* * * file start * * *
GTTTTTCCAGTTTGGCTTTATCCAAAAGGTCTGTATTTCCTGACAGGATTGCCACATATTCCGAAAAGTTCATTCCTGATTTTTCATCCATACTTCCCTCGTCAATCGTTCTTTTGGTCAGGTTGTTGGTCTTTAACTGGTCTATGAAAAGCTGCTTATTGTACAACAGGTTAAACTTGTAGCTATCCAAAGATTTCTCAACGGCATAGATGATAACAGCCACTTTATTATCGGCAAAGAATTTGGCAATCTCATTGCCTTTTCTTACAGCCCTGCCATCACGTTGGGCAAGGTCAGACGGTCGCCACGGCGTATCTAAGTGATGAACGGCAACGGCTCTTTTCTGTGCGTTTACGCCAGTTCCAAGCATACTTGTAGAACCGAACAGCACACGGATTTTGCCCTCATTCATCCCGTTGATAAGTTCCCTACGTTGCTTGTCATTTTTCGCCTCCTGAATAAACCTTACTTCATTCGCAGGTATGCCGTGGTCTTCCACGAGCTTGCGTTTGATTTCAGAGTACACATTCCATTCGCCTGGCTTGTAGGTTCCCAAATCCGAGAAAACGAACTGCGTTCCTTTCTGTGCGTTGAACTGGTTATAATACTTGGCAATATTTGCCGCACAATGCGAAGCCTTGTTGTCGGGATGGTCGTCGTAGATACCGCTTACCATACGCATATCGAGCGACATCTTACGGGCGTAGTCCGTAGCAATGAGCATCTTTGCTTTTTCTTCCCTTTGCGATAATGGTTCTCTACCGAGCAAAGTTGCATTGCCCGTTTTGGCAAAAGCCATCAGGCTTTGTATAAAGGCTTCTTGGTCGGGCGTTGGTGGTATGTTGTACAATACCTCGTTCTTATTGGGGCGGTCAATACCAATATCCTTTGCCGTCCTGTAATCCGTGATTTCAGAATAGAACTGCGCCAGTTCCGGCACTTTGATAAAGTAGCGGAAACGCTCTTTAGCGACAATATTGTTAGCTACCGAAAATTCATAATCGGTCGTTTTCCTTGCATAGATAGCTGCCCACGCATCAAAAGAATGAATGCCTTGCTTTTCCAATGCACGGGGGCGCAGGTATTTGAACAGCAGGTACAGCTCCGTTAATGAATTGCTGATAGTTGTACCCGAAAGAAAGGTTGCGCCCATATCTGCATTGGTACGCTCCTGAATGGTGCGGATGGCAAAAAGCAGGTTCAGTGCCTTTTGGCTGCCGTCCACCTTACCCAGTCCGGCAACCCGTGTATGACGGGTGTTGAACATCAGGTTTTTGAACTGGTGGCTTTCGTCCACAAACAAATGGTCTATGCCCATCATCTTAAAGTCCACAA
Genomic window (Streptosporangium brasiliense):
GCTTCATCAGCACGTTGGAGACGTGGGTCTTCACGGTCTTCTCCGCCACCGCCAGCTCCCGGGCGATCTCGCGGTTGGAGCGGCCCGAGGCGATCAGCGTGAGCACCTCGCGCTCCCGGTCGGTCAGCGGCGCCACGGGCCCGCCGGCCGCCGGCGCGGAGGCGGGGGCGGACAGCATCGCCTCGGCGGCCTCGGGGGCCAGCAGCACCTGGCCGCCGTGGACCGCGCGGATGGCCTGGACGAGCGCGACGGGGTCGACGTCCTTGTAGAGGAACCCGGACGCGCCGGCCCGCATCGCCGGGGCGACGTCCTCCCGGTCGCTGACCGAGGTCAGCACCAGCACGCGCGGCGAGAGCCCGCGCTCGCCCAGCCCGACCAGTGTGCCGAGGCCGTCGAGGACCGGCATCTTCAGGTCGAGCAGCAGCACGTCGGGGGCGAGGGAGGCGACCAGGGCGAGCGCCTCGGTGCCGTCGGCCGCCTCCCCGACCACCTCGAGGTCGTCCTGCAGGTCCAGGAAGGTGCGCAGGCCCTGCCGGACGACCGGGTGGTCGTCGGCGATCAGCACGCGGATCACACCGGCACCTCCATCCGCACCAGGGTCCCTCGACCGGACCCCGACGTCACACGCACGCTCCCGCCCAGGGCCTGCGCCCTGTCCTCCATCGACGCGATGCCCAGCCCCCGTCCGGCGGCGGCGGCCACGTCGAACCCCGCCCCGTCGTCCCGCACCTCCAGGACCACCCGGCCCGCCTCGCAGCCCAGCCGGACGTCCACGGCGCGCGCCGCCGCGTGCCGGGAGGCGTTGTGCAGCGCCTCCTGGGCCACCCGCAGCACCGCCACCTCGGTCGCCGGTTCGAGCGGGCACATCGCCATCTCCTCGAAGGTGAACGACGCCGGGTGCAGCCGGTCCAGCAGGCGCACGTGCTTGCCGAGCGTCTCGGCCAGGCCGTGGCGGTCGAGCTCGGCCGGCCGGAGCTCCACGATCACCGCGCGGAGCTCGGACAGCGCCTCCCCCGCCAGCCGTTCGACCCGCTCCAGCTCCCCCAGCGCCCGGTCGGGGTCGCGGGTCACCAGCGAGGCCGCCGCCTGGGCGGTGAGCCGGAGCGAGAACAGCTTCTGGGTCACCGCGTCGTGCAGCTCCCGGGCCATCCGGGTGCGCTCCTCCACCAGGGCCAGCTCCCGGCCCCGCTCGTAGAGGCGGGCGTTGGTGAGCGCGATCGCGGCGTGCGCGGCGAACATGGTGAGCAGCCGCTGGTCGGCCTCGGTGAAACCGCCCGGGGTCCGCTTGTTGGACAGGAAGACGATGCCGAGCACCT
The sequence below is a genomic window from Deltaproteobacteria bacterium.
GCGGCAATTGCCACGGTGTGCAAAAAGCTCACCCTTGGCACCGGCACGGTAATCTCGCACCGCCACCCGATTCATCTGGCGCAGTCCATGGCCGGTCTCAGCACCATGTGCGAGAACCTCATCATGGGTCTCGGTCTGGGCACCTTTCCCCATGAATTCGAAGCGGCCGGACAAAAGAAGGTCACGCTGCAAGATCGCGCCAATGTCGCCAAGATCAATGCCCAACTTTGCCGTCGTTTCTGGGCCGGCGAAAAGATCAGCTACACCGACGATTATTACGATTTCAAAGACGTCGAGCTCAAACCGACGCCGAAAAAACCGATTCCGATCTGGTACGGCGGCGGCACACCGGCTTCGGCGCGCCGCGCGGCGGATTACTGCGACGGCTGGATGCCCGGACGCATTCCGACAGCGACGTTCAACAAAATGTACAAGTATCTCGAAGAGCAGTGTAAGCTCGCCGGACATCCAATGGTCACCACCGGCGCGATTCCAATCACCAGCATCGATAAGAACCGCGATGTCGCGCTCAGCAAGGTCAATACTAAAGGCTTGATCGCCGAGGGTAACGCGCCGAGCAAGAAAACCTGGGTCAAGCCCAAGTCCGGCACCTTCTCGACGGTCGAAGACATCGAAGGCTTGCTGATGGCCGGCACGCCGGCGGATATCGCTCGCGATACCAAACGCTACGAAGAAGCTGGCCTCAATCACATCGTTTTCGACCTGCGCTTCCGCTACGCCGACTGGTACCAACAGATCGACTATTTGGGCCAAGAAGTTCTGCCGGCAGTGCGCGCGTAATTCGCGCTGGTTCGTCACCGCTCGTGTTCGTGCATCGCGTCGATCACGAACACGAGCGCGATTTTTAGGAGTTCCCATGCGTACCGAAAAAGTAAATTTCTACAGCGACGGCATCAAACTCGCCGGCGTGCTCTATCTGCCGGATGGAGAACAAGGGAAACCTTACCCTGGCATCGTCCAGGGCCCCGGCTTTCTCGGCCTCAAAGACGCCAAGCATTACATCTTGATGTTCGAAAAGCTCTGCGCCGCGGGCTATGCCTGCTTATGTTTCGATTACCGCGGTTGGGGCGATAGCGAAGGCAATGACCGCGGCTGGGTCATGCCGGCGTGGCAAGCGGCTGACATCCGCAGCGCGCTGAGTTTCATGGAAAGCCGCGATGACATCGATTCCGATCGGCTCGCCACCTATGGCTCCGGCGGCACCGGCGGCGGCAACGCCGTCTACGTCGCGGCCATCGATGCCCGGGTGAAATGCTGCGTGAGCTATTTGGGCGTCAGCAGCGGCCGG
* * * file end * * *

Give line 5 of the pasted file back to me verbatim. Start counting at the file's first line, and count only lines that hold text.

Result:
GCGGCAATTGCCACGGTGTGCAAAAAGCTCACCCTTGGCACCGGCACGGTAATCTCGCACCGCCACCCGATTCATCTGGCGCAGTCCATGGCCGGTCTCAGCACCATGTGCGAGAACCTCATCATGGGTCTCGGTCTGGGCACCTTTCCCCATGAATTCGAAGCGGCCGGACAAAAGAAGGTCACGCTGCAAGATCGCGCCAATGTCGCCAAGATCAATGCCCAACTTTGCCGTCGTTTCTGGGCCGGCGAAAAGATCAGCTACACCGACGATTATTACGATTTCAAAGACGTCGAGCTCAAACCGACGCCGAAAAAACCGATTCCGATCTGGTACGGCGGCGGCACACCGGCTTCGGCGCGCCGCGCGGCGGATTACTGCGACGGCTGGATGCCCGGACGCATTCCGACAGCGACGTTCAACAAAATGTACAAGTATCTCGAAGAGCAGTGTAAGCTCGCCGGACATCCAATGGTCACCACCGGCGCGATTCCAATCACCAGCATCGATAAGAACCGCGATGTCGCGCTCAGCAAGGTCAATACTAAAGGCTTGATCGCCGAGGGTAACGCGCCGAGCAAGAAAACCTGGGTCAAGCCCAAGTCCGGCACCTTCTCGACGGTCGAAGACATCGAAGGCTTGCTGATGGCCGGCACGCCGGCGGATATCGCTCGCGATACCAAACGCTACGAAGAAGCTGGCCTCAATCACATCGTTTTCGACCTGCGCTTCCGCTACGCCGACTGGTACCAACAGATCGACTATTTGGGCCAAGAAGTTCTGCCGGCAGTGCGCGCGTAATTCGCGCTGGTTCGTCACCGCTCGTGTTCGTGCATCGCGTCGATCACGAACACGAGCGCGATTTTTAGGAGTTCCCATGCGTACCGAAAAAGTAAATTTCTACAGCGACGGCATCAAACTCGCCGGCGTGCTCTATCTGCCGGATGGAGAACAAGGGAAACCTTACCCTGGCATCGTCCAGGGCCCCGGCTTTCTCGGCCTCAAAGACGCCAAGCATTACATCTTGATGTTCGAAAAGCTCTGCGCCGCGGGCTATGCCTGCTTATGTTTCGATTACCGCGGTTGGGGCGATAGCGAAGGCAATGACCGCGGCTGGGTCATGCCGGCGTGGCAAGCGGCTGACATCCGCAGCGCGCTGAGTTTCATGGAAAGCCGCGATGACATCGATTCCGATCGGCTCGCCACCTATGGCTCCGGCGGCACCGGCGGCGGCAACGCCGTCTACGTCGCGGCCATCGATGCCCGGGTGAAATGCTGCGTGAGCTATTTGGGCGTCAGCAGCGGCCGG